In her third installment, Anisa Khan gives the lowdown on the Wills and Estates department and the sort of work she gets involved with.

This month, we had the pleasure of having work experience students join us at Thompson Smith and Puxon. I could tell from the outset these fresh faced, intelligent and friendly students would do well, and that they reminded me of, well, myself at that age, wide-eyed taking in my first legal work experience. Although it feels like a long time since I was in their shoes, it really hasn’t been that long, I am the same generation as them after all, as one of them jovially reminded me, when I made the mistaken distinction between us, when discussing what the workplace would look like when her generation enters into it. Before they know it they’ll be in my shoes and reminiscing back to their work experience placements fondly (I hope) and feeling quite frankly, old.

So what can they expect when they are, inevitably in my shoes as a trainee in their first seat?

Firstly, your days at TSP will start off by being greeted by smiles and well wishes, the benefit of an open plan office is that we are able to interact with everyone with ease. The glass wall to Fiona’s office makes it easy to spot her flashing a smile at you as you get seated at your desk. The office at this time, before the work day begins is buzzing with tea, chatter, smiles and laughter.

Depending on the week, the day or even the hour, you may start your day off in Fiona’s office, on a home visit, in a meeting or at your desk with a to do list full of exciting and juicy items to get your teeth stuck into or you may find yourself plowing through that one legal or drafting point that you just can’t seem to get the hang of, any of these days are just as important as one another.

Wills and Estates is an interesting department to work in, on the face of it many people attribute all the work in this area to dealing with ‘death and the elderly’, which may be true for some elements of work but it truly is so much more than this, which you will find out in this seat. Estate planning work ties into so many different areas, such as commercial property, company commercial, agricultural farming, residential property and family, to name a few. This is because Wills and Estates deals with the entirety of someone’s life and their legacies.

Key areas of work include;

Estate Planning: This is where as a solicitor, you would be looking at the entirety of a client’s assets and advising them on the best options for them, namely, for example; is there a tax efficient way for them to have their will? Are there any applicable tax reliefs or life time gifts they could make? Do they have a cash balance which will assist them should they need to go into care? Is there something in their companies’ articles of association stopping them from leaving their share in a specific way in their will? Will the title of the property need to be severed? Are they planning on excluding anyone within their will? We also relay any potential claim on the estate back to them.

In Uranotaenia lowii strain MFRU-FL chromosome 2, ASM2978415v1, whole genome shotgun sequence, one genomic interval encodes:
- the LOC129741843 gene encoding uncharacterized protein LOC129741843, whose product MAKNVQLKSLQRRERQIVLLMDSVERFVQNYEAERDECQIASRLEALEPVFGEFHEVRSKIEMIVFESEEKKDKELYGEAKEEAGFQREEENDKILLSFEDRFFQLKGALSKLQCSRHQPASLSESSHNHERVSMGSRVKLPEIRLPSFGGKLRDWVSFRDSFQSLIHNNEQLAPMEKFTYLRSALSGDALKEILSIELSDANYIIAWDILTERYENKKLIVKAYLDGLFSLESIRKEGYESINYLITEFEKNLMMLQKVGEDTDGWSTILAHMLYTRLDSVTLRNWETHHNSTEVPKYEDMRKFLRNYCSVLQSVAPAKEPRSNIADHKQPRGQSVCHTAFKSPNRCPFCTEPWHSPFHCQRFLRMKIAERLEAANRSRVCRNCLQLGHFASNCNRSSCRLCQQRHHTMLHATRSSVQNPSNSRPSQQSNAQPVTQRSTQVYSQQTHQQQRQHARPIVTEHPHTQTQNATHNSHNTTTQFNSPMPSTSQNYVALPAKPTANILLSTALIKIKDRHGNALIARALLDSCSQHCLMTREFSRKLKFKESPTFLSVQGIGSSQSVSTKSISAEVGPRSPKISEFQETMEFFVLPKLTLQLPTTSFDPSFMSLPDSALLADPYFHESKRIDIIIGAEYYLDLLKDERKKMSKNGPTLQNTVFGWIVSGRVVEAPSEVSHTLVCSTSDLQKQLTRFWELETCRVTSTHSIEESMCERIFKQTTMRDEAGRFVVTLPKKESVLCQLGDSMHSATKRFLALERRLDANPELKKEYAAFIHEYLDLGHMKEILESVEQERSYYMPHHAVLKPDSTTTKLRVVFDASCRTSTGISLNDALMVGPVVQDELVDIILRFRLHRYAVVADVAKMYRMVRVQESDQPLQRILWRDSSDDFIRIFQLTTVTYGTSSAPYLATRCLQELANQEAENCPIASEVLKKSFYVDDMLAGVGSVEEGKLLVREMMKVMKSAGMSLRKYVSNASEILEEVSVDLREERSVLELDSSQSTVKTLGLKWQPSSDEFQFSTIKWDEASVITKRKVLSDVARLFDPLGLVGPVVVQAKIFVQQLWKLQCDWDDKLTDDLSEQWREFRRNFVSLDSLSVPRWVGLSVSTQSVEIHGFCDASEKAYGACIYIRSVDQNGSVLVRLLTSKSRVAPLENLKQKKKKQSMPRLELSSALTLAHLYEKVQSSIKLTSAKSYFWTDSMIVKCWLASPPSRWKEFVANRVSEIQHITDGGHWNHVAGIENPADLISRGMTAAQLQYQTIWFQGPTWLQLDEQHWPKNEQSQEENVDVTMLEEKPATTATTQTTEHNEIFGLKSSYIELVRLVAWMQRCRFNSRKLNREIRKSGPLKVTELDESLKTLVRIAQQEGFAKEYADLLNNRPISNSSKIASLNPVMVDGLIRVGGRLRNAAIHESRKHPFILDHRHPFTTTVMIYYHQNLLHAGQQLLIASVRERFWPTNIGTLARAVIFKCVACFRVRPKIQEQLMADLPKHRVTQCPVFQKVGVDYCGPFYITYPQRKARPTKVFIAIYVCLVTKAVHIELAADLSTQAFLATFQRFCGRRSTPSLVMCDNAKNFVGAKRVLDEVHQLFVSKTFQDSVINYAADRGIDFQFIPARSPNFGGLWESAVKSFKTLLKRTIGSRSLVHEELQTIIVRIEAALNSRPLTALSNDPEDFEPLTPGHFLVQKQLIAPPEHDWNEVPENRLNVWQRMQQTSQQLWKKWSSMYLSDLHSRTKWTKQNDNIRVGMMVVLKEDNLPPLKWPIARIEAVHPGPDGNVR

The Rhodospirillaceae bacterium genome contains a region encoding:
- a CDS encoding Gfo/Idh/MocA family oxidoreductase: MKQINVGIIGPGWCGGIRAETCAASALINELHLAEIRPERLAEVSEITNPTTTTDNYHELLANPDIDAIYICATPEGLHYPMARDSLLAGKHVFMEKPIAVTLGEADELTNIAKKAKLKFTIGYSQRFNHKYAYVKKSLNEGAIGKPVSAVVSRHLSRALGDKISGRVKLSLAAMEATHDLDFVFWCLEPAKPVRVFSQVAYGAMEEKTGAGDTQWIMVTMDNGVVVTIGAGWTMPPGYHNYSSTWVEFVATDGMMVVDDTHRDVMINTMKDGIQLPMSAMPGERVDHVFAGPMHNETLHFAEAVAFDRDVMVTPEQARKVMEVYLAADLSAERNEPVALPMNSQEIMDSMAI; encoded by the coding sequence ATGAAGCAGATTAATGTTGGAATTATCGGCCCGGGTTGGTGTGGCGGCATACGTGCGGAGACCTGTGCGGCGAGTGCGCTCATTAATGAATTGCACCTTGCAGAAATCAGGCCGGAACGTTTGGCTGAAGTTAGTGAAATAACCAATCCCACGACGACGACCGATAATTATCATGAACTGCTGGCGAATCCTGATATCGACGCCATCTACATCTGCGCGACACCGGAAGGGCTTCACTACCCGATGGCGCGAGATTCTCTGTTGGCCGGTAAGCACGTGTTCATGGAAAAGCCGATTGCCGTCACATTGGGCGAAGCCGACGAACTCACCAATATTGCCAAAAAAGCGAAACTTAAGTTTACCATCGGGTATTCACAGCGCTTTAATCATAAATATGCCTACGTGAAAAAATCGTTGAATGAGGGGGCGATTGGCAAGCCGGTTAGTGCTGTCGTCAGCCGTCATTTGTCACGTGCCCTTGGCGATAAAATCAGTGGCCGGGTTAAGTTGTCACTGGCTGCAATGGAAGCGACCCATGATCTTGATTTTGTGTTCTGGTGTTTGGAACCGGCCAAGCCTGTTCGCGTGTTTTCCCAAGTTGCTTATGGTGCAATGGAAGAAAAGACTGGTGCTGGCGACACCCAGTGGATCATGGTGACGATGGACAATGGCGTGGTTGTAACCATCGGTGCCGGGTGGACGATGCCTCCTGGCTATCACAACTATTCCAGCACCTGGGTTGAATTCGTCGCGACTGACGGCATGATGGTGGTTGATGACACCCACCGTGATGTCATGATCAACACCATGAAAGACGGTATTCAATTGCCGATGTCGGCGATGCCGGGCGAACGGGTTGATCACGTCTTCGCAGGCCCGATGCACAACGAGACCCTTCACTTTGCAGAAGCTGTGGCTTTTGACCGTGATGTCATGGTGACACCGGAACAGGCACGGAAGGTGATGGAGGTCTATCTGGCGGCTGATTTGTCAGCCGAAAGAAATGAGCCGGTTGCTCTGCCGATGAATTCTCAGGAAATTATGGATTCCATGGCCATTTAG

Vulnerable Clients (Loss of Capacity): This includes Court of Protection applications, for which the day to day management of deputyship and attorney files is managed by the dedicated sub team headed by @Georgia Bolton and @Emma Cherry as Court of Protection Assistant. Deputyships are something which I was unfamiliar with before starting in the workplace, but they are arguably now my favourite area within Private Client alongside Trust work. A Deputyship Application is sought where the patient does not have capacity and has never had Lasting Powers of Attorney put in place. This type of work is usually a result of a birth injury, mental health diagnosis or general personal injury claim.

Deprivation of Assets Rules: This is something that crops up a lot within discussions with clients, wanting to know if there is any way to protect their assets from care fees. The answer is no, so ensuring the client is aware of these rules and that they have made provision to allow for care fees in advance if possible is important and also making them aware of the threshold for funding and when an application is to be made to the local authority for the same.

Probate: Otherwise known as Estate Administration, this can vary from a complex to a simple Estate depending on the assets held or whether the individual died testate or intestate.  This includes visiting the deceased’s property to secure assets, identifying the location of any specific gifts left in the will, going through bank statements to ascertain any gifts within the seven years prior to death and attending the occasional funeral on behalf of the firm.

Trusts: Trust work ranges from trust accounts, drafting deeds of appointments, ensuring the team is compliant with HMRC’s Trust Registration Service requirements, facilitating tax returns and ensuring accurate records are held. Trustee Meetings are structured in a particular way and everything refers back to the Trust document and minutes again are created in a slightly different way from other attendance notes.

Tax:  Tax itself is applicable to all areas of private client work, whether it is inheritance tax considerations, individual tax returns or looking at any reliefs.

Sitting within the Private Client Team at TSP will give you exposure to all of these different elements of the work carried out, whether that’s in Colchester or Clacton. The friendly faces in our team are always happy to help and are honestly just a call or a team’s message away. It’s difficult to quantify what a typical day in the team looks like, because work is so varied and every day is different for everyone within the team, let alone as a trainee who is learning. What I do know is that the support is always there and readily available and the team truly are a lovely bunch.